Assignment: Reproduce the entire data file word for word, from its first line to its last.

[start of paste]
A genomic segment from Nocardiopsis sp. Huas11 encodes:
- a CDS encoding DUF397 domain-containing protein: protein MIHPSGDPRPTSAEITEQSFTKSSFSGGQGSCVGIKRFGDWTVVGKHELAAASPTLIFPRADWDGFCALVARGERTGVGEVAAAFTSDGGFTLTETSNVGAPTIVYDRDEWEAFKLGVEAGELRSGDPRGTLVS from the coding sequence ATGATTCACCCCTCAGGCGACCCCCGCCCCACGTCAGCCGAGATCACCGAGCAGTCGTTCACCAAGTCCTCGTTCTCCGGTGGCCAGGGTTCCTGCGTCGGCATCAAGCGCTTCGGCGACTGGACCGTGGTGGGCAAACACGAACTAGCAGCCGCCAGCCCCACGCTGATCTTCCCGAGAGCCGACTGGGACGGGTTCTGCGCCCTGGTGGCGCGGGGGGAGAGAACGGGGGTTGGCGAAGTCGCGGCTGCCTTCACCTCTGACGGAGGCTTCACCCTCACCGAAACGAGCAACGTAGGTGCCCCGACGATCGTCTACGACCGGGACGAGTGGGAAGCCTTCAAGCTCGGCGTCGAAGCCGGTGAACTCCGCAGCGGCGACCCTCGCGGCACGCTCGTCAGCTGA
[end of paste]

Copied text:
A genomic segment from Nocardiopsis sp. Huas11 encodes:
- a CDS encoding DUF397 domain-containing protein: protein MIHPSGDPRPTSAEITEQSFTKSSFSGGQGSCVGIKRFGDWTVVGKHELAAASPTLIFPRADWDGFCALVARGERTGVGEVAAAFTSDGGFTLTETSNVGAPTIVYDRDEWEAFKLGVEAGELRSGDPRGTLVS from the coding sequence ATGATTCACCCCTCAGGCGACCCCCGCCCCACGTCAGCCGAGATCACCGAGCAGTCGTTCACCAAGTCCTCGTTCTCCGGTGGCCAGGGTTCCTGCGTCGGCATCAAGCGCTTCGGCGACTGGACCGTGGTGGGCAAACACGAACTAGCAGCCGCCAGCCCCACGCTGATCTTCCCGAGAGCCGACTGGGACGGGTTCTGCGCCCTGGTGGCGCGGGGGGAGAGAACGGGGGTTGGCGAAGTCGCGGCTGCCTTCACCTCTGACGGAGGCTTCACCCTCACCGAAACGAGCAACGTAGGTGCCCCGACGATCGTCTACGACCGGGACGAGTGGGAAGCCTTCAAGCTCGGCGTCGAAGCCGGTGAACTCCGCAGCGGCGACCCTCGCGGCACGCTCGTCAGCTGA